Doctoral Dissertation Research in Economics: The Impact of Exogenous and Endogenous Information Acquisition on Giving | Grant individual record
date/time interval
2018 - 2021
abstract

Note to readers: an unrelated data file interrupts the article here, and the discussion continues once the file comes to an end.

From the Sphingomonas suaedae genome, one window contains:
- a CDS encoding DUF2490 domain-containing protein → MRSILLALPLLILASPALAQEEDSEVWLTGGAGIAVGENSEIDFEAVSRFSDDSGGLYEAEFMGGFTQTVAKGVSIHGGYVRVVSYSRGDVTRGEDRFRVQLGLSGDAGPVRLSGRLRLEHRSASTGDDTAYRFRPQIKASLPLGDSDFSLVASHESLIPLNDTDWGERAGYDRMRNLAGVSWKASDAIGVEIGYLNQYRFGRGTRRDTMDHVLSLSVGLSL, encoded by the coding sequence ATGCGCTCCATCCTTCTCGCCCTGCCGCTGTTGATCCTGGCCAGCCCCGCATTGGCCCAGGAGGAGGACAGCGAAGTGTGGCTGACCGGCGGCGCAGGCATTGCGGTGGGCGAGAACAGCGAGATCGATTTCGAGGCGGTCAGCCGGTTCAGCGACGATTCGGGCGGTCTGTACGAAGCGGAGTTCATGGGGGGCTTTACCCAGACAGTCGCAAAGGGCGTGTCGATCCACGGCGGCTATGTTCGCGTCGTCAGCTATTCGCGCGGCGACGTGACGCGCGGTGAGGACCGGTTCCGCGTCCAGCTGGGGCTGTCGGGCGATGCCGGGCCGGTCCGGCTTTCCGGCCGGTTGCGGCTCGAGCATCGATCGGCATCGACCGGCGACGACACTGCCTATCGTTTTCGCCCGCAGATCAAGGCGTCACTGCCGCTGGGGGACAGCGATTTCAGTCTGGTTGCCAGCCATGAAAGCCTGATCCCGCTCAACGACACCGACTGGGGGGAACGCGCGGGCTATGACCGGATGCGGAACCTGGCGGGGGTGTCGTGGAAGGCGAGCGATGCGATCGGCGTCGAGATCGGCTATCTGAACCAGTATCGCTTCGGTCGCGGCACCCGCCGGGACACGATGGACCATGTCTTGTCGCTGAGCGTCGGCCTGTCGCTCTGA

An important question in the study of charitable organizations is what motivate people to contribute more? This proposed research will use theory and experiments to investigate whether providing more information about the value of the proposed public good at the fundraising stage will encourage more donations. The researchers will develop a theoretical model which predicts that providing more information to people who do not generally donate will encourage them to donate, while providing more information to those who normally donate decreases their donations. The researchers will use new and sophisticated methods to test this theory. Early test results confirm the predictions of the theory. The results of this research project are useful for formulating fundraising policies for charities---share more information with communities which would otherwise not donate. The research results also provide guidance on how governments can generate support for providing public goods. The research project also contributes to US global leadership in economics research by supporting graduate student research in economics and thus increases US?s research capital.This proposal will use theoretical and experimental methods to investigate the impact of providing more information about the value of a public good on voluntary cooperative giving. The research first develops a theoretical model to investigate the effects of providing information about the project's value on expected contributions. The model predicts that the generosity level of the population plays an important role in how agents respond to information; information has the potential to increase average contributions in less generous populations but may decrease it in more generous populations. The PIs will then use laboratory experiments to test this model as well as measure people?s willingness to pay for such information. Preliminary experimental results confirm the theoretical predictions. The results of the research project have important policy implications for how charities provide information on the outcomes of their activities to generate more donations. It also provides guidance on how governments may generate support for the provision of public and merit goods.This award reflects NSF's statutory mission and has been deemed worthy of support through evaluation using the Foundation's intellectual merit and broader impacts review criteria.